Every year, we celebrate Learning at Work Week as a fantastic opportunity to create and spread enthusiasm about learning across organisations.
This year, the event took place at the same time as Mental Health Awareness Week, throwing the spotlight firmly onto workplace well-being.
If the inspiring stories that have been filling my LinkedIn and Twitter feeds over this past week are anything to go by, organisations are becoming more aware than ever about the need to nurture and protect the well-being of their people.
But what I think is most encouraging from this past week is the greater awareness it has brought to the influence of learning on mental health – underlining the crucial role of L&D teams.
How learning can help
Both within and outside of work, learning new skills can invigorate our well-being. Increased self-confidence, a greater sense of purpose, and more meaningful relationships with others are just a few of the benefits learning can bring to our lives.
Learning something new means stretching ourselves by identifying a knowledge or skills gap, and mapping out a path to address that gap. It is by nature challenging.
Take, for example, learning a new language online. It requires a positive mindset; the self-belief that you can pass the course. It requires dedication, to sacrifice a large chunk of your free time to complete the sessions. And it requires discipline, to test yourself and keep persevering until the knowledge sticks.
Having the commitment and drive to see it through to the end can be incredibly rewarding and self-empowering.
So you can see how the process of learning is in itself good for our well-being.
For L&D teams, this means offering plenty of opportunities to learn, and selling this to learners in creative, compelling ways. Repeated studies show how keen today’s learners are to embrace learning by doing it in their own spare time, so it is essential that learning can be accessed on the go where possible.
But there is another, often overlooked way that L&D leaders can influence workplace well-being, and sustain it over the longer term: developing resilience.
Defined as the ability to recover from setbacks, resilience is the key to being successful in a pressured, fast-paced and continuously changing environment.
As positive as workplace well-being initiatives are, one criticism is that they are reactive: the emphasis is very much on responding to issues instead of preventing them.
Critically, cultivating resilience can act as a preventative measure by helping employees handle pressure better and become open to change.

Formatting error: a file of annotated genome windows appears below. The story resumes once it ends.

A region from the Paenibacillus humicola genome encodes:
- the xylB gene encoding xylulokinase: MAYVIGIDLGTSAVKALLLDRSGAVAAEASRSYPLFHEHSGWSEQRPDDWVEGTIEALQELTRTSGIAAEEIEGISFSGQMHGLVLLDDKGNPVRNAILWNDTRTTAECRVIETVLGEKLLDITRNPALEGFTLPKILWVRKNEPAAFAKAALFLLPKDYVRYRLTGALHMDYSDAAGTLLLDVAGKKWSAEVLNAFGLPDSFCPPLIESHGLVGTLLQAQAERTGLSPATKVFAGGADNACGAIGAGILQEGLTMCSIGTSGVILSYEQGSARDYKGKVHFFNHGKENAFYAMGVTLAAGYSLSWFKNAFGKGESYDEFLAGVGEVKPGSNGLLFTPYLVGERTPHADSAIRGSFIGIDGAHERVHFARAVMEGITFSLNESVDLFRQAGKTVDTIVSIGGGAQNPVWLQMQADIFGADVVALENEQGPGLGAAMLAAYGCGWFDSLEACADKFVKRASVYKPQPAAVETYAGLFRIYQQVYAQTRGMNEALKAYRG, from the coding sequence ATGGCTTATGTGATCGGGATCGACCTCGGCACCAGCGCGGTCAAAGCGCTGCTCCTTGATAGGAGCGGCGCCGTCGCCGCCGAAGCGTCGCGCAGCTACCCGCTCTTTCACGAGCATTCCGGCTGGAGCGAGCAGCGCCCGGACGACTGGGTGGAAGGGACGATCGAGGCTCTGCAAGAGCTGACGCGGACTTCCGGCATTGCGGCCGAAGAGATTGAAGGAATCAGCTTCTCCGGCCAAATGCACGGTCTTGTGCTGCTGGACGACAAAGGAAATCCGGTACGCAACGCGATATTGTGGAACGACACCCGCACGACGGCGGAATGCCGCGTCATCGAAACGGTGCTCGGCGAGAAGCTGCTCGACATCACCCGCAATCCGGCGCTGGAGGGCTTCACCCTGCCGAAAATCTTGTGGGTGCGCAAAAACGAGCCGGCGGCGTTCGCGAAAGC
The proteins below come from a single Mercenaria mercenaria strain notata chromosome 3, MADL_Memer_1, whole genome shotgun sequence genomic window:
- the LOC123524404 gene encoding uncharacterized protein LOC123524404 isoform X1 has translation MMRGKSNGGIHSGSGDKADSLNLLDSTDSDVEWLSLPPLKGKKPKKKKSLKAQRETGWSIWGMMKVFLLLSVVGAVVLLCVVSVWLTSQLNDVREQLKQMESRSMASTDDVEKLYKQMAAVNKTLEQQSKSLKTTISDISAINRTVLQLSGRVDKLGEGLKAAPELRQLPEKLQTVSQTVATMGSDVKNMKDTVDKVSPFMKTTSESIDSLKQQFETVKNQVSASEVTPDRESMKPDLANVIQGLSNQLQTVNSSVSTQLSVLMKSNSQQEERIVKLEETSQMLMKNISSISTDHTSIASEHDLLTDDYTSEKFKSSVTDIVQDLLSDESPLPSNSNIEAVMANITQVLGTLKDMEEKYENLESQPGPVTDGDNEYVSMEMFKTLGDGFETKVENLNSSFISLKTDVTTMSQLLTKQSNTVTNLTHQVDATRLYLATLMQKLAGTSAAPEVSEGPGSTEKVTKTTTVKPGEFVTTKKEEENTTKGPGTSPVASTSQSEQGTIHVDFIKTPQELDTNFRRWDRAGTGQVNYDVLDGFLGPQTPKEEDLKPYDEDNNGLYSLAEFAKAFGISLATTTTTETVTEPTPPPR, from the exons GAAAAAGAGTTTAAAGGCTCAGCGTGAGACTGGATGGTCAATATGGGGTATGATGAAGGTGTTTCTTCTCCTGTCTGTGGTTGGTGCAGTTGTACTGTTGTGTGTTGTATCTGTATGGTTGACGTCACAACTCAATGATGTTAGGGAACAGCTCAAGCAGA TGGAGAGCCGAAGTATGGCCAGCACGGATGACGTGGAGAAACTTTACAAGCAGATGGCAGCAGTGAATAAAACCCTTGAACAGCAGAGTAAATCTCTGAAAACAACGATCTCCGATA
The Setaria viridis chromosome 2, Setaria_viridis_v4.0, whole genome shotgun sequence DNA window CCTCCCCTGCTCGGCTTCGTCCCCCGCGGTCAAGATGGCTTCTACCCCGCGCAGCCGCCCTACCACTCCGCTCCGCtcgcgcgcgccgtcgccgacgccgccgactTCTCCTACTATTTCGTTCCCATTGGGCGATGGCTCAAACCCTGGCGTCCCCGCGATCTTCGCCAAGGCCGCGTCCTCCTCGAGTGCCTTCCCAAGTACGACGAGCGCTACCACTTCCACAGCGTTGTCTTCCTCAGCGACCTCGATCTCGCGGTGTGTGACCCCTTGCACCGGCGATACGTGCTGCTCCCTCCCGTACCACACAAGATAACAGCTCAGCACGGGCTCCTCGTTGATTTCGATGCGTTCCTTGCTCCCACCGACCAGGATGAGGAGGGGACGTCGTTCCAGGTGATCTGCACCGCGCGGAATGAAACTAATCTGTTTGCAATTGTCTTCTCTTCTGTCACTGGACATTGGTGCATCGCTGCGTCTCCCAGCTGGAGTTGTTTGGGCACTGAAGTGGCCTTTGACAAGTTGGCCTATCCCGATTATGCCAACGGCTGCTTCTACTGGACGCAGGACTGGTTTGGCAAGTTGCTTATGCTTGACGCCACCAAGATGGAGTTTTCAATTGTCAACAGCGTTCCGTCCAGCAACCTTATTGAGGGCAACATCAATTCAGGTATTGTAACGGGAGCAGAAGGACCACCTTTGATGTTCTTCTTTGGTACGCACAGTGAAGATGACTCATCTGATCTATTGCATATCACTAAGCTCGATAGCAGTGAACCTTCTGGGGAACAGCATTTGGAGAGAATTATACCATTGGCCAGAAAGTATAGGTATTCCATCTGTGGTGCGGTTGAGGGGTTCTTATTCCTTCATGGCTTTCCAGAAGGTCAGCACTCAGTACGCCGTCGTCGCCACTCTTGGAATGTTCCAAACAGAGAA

Why this matters now
In the digital age, characterised by rapid change and uncertainty, resilience is becoming more important than ever.
The World Economic Forum predicts that, by 2022, 54% of all employees will require significant reskilling and upskilling, as the skills needed to perform most jobs will have shifted due to rapid, unexpected change brought about by digital transformation.
The result of these demands in today’s uncertain environment is creating unprecedented levels of stress and pressure for leaders and their teams alike.
For leaders, there is an urgent need to identify skills gaps and harness technology to meet the demands of an evolving, agile workforce. For the rest, it is about being adaptable and ready to cope with whatever changes come their way.
L&D teams therefore have a significant role to play in developing collective and individual resilience during unpredictable times.
Shaping the Future
The theme of this year’s Learning at Work Week, Shaping the Future, could not be more relevant. By encouraging people to become more open and resilient to change, we are helping them to navigate the ambiguity of this digital age more confidently – and better equipping them to actively shape our individual, collective and organisational futures.
If we can build resilience among our workforce, we will better prepare them to cope with pressure and embrace unexpected situations with positivity. The knock-on effect will be reduced stress levels and greater agility, which over the longer-term will help the business to anticipate and respond to future challenges more effectively.
What could be more important in the digital era?
Stephanie Morgan FLPI, Director of Learning Solutions, Bray Leino Learning
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